Student entrepreneurs and faculty entrepreneurs engage in different strategic behaviour in commercialising their inventions according to a new research.
In a new National Bureau of Economic Research (NBER) working paper, Assistant Professor of Strategy and Entrepreneurship Kenny Ching and his and co-authors found that student entrepreneurs are less likely to patent their ideas or protect their innovations compared to faculty entrepreneurs.
At the same time, faculty entrepreneurs dedicate more time to acquiring formal intellectual property protection and protecting their assets but are less agile in their commercialisation activities.
“Our analysis suggests that student entrepreneurs, with less time and with less access to university intellectual property institutions, are more likely to choose an execution-oriented strategy. Compared to University faculty, who are more likely to be patient, wait for delayed market entry and pursue a control-oriented strategy with formal protection.” Says Kenny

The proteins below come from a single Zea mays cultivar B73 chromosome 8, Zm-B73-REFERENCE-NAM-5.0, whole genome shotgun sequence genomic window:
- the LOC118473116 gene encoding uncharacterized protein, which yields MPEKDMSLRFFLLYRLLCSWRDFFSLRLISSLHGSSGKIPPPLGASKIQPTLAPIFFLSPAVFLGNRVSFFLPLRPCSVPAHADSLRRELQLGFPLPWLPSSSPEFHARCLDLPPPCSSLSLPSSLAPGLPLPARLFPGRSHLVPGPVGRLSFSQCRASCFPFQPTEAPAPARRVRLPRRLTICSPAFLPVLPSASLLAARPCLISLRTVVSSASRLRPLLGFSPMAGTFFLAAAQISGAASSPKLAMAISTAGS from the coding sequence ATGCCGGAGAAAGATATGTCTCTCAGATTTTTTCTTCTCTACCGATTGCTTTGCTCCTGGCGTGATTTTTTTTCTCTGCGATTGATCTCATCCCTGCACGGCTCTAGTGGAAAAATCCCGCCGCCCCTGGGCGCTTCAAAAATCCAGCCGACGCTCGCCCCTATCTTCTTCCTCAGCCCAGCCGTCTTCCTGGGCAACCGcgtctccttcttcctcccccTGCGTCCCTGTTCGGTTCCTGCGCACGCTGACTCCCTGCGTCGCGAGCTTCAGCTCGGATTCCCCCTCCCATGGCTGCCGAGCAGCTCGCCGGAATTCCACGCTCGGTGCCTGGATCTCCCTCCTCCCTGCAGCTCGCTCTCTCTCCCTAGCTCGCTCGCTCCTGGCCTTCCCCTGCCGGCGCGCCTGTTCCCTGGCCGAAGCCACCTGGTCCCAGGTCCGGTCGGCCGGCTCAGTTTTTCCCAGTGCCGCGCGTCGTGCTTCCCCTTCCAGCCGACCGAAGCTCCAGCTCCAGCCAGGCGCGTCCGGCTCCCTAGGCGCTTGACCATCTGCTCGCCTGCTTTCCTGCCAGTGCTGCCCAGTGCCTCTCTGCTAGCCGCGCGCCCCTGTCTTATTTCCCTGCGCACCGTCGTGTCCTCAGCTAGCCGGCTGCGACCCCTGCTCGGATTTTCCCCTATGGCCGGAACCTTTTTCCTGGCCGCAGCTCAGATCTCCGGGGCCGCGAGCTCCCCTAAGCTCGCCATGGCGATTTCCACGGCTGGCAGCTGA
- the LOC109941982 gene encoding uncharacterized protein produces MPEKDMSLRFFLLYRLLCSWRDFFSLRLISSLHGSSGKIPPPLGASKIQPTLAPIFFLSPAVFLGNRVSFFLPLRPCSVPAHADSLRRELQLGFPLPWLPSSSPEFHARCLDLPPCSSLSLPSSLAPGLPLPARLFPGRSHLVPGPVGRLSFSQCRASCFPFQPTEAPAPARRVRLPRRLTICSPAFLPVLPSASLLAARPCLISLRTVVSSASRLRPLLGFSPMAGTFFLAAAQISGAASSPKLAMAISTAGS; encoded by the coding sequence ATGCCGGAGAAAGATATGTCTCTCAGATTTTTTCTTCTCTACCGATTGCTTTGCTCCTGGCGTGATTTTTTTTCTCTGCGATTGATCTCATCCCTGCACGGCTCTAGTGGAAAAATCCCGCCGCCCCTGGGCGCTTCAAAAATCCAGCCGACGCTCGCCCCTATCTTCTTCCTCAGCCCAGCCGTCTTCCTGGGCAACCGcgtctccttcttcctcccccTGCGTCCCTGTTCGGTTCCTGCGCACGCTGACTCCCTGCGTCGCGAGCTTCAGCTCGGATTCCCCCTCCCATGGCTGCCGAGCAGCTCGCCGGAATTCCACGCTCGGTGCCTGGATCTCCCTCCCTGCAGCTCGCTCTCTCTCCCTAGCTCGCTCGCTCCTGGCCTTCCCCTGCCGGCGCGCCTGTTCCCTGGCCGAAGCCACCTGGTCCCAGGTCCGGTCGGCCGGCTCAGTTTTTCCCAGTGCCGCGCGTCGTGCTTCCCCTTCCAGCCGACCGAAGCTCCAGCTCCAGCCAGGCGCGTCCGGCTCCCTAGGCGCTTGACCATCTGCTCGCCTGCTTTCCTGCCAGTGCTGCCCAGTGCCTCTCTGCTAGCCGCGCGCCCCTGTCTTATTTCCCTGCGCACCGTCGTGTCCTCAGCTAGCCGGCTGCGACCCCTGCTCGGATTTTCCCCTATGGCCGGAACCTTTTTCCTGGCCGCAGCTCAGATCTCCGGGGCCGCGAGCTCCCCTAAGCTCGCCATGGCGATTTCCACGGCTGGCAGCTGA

The research suggests that there is often a trade-off that entrepreneurs have to consider in commercialising their inventions. The dilemma between a control or an execution-based strategy also impacts other entrepreneurial strategic choices such as targeting mass or niche markets.
Although there is not a one size fits all for start- up strategy, the researchers suggest that entrepreneurs need to be aware of the different strategic options that are available, for the best performance.